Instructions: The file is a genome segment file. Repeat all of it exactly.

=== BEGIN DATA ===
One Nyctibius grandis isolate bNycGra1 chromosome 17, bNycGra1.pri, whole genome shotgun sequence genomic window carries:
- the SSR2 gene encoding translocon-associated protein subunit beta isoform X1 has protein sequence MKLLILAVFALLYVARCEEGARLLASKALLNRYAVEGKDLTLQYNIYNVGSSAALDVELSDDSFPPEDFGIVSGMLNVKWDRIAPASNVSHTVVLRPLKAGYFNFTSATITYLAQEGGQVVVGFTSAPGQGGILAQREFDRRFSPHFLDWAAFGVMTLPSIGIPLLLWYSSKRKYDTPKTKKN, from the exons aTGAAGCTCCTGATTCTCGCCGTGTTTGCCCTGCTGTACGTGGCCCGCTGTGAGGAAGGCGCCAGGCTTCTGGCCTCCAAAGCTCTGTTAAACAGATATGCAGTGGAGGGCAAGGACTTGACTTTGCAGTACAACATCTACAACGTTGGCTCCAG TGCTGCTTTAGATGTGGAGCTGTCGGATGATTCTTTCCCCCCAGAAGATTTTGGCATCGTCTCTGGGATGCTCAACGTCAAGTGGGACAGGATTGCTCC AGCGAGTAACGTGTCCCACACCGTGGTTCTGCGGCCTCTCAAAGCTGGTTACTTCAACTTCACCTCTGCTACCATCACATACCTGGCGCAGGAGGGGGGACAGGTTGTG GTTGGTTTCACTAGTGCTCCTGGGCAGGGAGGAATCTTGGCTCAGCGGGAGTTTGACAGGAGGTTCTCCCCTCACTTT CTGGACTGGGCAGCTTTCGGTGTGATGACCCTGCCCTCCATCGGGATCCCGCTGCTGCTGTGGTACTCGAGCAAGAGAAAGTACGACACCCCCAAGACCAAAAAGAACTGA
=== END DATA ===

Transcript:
One Nyctibius grandis isolate bNycGra1 chromosome 17, bNycGra1.pri, whole genome shotgun sequence genomic window carries:
- the SSR2 gene encoding translocon-associated protein subunit beta isoform X1 has protein sequence MKLLILAVFALLYVARCEEGARLLASKALLNRYAVEGKDLTLQYNIYNVGSSAALDVELSDDSFPPEDFGIVSGMLNVKWDRIAPASNVSHTVVLRPLKAGYFNFTSATITYLAQEGGQVVVGFTSAPGQGGILAQREFDRRFSPHFLDWAAFGVMTLPSIGIPLLLWYSSKRKYDTPKTKKN, from the exons aTGAAGCTCCTGATTCTCGCCGTGTTTGCCCTGCTGTACGTGGCCCGCTGTGAGGAAGGCGCCAGGCTTCTGGCCTCCAAAGCTCTGTTAAACAGATATGCAGTGGAGGGCAAGGACTTGACTTTGCAGTACAACATCTACAACGTTGGCTCCAG TGCTGCTTTAGATGTGGAGCTGTCGGATGATTCTTTCCCCCCAGAAGATTTTGGCATCGTCTCTGGGATGCTCAACGTCAAGTGGGACAGGATTGCTCC AGCGAGTAACGTGTCCCACACCGTGGTTCTGCGGCCTCTCAAAGCTGGTTACTTCAACTTCACCTCTGCTACCATCACATACCTGGCGCAGGAGGGGGGACAGGTTGTG GTTGGTTTCACTAGTGCTCCTGGGCAGGGAGGAATCTTGGCTCAGCGGGAGTTTGACAGGAGGTTCTCCCCTCACTTT CTGGACTGGGCAGCTTTCGGTGTGATGACCCTGCCCTCCATCGGGATCCCGCTGCTGCTGTGGTACTCGAGCAAGAGAAAGTACGACACCCCCAAGACCAAAAAGAACTGA